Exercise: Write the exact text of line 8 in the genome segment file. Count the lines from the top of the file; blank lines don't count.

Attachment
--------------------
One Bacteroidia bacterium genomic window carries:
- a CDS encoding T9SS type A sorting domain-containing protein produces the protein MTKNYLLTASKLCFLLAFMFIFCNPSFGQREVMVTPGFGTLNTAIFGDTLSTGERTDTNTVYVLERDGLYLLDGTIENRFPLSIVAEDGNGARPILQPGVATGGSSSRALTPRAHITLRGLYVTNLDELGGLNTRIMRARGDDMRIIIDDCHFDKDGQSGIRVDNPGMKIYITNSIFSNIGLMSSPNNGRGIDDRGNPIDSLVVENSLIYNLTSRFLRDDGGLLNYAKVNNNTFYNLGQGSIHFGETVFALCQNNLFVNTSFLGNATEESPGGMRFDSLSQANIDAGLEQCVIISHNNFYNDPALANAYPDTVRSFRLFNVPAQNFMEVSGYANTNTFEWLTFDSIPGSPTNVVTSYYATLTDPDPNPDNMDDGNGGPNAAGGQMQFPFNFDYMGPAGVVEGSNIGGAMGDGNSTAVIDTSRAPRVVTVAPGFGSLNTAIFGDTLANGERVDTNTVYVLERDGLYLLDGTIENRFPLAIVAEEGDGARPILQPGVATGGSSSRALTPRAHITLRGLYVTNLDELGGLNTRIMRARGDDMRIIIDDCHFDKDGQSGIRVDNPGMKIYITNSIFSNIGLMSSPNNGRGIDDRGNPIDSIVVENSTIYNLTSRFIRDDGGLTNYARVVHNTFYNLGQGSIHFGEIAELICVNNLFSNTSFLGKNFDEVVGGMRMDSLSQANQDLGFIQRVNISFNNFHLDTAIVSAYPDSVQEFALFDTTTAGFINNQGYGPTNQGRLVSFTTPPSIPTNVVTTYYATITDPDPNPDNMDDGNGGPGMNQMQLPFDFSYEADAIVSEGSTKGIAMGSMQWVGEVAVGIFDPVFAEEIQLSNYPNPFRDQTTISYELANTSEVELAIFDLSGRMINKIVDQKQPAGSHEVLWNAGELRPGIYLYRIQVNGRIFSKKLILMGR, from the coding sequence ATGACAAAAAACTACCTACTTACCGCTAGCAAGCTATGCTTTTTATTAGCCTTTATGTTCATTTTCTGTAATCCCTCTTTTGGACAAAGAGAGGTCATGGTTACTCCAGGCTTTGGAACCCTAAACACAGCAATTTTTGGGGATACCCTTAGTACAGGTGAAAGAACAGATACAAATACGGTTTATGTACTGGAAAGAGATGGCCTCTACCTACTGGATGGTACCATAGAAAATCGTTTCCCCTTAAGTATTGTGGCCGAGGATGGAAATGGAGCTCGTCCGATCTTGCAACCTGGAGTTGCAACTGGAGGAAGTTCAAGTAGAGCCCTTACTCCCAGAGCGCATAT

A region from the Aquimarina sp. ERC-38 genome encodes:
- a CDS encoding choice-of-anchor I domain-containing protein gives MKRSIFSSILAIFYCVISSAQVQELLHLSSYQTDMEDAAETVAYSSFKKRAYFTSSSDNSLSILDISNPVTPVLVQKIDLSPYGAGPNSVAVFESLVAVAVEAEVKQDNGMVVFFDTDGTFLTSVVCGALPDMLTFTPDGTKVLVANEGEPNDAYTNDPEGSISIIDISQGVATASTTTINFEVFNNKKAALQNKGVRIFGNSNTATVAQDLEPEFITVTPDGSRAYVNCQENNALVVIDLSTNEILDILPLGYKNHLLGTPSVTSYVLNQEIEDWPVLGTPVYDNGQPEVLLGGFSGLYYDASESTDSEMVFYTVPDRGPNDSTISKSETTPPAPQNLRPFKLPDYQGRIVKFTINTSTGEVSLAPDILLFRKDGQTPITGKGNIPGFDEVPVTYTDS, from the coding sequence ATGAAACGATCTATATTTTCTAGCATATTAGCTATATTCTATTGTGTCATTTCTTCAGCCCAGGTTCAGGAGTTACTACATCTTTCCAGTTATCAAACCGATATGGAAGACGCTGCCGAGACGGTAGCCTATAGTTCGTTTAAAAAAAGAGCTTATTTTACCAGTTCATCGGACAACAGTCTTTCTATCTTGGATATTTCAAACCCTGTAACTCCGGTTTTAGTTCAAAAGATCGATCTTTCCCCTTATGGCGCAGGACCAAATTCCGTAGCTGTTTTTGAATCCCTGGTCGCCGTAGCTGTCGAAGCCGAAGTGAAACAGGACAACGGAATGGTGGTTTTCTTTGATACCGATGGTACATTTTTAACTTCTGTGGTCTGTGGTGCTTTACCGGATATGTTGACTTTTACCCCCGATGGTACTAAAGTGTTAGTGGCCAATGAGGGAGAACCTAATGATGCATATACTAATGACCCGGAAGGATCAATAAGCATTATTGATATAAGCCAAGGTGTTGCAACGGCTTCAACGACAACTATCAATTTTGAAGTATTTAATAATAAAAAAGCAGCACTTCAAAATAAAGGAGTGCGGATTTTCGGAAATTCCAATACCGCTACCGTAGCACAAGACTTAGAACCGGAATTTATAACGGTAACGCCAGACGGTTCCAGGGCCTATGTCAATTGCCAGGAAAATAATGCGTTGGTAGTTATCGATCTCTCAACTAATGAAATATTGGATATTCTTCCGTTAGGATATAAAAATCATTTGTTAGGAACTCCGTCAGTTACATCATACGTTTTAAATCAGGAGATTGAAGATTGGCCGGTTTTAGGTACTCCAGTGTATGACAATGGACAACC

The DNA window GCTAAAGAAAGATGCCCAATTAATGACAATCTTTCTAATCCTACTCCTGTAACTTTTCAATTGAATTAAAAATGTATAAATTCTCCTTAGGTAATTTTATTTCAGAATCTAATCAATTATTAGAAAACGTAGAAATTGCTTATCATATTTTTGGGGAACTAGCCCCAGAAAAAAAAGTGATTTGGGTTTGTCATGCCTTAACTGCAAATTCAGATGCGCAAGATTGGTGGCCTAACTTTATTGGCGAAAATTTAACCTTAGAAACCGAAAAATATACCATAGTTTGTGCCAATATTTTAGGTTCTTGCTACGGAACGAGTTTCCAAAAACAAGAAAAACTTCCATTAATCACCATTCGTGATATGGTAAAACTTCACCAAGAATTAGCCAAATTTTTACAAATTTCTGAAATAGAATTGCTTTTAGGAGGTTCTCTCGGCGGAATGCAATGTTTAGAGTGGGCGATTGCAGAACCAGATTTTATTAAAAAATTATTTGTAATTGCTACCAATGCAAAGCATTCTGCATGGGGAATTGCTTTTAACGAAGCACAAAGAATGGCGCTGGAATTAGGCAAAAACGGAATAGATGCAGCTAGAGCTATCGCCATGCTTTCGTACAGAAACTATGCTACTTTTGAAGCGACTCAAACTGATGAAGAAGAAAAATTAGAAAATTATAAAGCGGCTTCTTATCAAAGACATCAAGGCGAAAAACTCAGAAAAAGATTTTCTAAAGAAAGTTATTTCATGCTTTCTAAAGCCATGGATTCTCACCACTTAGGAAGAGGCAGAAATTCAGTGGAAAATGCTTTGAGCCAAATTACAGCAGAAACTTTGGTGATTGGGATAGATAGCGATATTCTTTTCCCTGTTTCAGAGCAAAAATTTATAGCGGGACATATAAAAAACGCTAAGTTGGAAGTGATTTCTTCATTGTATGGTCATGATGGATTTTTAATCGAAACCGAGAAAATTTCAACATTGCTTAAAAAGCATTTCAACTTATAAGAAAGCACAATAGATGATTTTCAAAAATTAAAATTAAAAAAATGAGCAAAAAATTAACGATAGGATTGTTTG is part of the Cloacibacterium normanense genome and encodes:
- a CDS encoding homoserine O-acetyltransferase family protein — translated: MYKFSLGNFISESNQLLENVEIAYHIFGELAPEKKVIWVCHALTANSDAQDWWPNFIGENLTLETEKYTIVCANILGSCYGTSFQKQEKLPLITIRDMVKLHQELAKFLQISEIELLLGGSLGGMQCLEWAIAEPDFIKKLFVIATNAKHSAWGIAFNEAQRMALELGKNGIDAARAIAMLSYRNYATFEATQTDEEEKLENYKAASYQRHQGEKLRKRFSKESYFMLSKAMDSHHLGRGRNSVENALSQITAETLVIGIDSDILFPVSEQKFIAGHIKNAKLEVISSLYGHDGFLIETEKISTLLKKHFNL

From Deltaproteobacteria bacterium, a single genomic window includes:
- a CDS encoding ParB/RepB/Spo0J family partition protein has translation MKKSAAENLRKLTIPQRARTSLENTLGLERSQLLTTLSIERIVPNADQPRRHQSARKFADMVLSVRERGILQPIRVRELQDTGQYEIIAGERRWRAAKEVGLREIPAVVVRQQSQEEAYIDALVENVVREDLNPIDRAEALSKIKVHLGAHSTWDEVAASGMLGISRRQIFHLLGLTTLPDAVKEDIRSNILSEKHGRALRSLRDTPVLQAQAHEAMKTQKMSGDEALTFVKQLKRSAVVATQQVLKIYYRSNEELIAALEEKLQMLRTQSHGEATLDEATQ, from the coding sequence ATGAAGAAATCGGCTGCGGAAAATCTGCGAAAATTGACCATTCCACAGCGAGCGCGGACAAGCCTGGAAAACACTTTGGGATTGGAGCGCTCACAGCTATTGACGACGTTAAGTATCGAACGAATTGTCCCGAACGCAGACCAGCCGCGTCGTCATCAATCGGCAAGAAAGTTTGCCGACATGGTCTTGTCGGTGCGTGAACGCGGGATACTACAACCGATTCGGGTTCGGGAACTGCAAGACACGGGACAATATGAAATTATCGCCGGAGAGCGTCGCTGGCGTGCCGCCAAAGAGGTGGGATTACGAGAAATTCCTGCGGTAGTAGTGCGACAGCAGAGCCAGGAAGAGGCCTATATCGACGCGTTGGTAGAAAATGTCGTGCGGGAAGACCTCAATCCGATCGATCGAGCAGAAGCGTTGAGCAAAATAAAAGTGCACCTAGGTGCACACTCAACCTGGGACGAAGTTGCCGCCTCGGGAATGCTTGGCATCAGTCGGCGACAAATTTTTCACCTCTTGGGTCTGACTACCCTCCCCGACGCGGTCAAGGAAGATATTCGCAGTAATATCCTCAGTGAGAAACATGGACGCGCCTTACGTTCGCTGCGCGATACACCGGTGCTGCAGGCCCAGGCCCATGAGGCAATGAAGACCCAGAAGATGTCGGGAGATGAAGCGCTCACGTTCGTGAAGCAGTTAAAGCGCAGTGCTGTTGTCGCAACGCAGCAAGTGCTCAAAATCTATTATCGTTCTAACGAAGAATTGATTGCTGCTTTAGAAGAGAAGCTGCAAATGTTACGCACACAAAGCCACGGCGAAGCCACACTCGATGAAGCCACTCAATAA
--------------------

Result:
- a CDS encoding ParB/RepB/Spo0J family partition protein has translation MKKSAAENLRKLTIPQRARTSLENTLGLERSQLLTTLSIERIVPNADQPRRHQSARKFADMVLSVRERGILQPIRVRELQDTGQYEIIAGERRWRAAKEVGLREIPAVVVRQQSQEEAYIDALVENVVREDLNPIDRAEALSKIKVHLGAHSTWDEVAASGMLGISRRQIFHLLGLTTLPDAVKEDIRSNILSEKHGRALRSLRDTPVLQAQAHEAMKTQKMSGDEALTFVKQLKRSAVVATQQVLKIYYRSNEELIAALEEKLQMLRTQSHGEATLDEATQ, from the coding sequence ATGAAGAAATCGGCTGCGGAAAATCTGCGAAAATTGACCATTCCACAGCGAGCGCGGACAAGCCTGGAAAACACTTTGGGATTGGAGCGCTCACAGCTATTGACGACGTTAAGTATCGAACGAATTGTCCCGAACGCAGACCAGCCGCGTCGTCATCAATCGGCAAGAAAGTTTGCCGACATGGTCTTGTCGGTGCGTGAACGCGGGATACTACAACCGATTCGGGTTCGGGAACTGCAAGACACGGGACAATATGAAATTATCGCCGGAGAGCGTCGCTGGCGTGCCGCCAAAGAGGTGGGATTACGAGAAATTCCTGCGGTAGTAGTGCGACAGCAGAGCCAGGAAGAGGCCTATATCGACGCGTTGGTAGAAAATGTCGTGCGGGAAGACCTCAATCCGATCGATCGAGCAGAAGCGTTGAGCAAAATAAAAGTGCACCTAGGTGCACACTCAACCTGGGACGAAGTTGCCGCCTCGGGAATGCTTGGCATCAGTCGGCGACAAATTTTTCACCTCTTGGGTCTGACTACCCTCCCCGACGCGGTCAAGGAAGATATTCGCAGTAATATCCTCAGTGAGAAACATGGACGCGCCTTACGTTCGCTGCGCGATACACCGGTGCTGCAGGCCCAGGCCCATGAGGCAATGAAGACCCAGAAGATGTCGGGAGATGAAGCGCTCACGTTCGTGAAGCAGTTAAAGCGCAGTGCTGTTGTCGCAACGCAGCAAGTGCTCAAAATCTATTATCGTTCTAACGAAGAATTGATTGCTGCTTTAGAAGAGAAGCTGCAAATGTTACGCACACAAAGCCACGGCGAAGCCACACTCGATGAAGCCACTCAATAA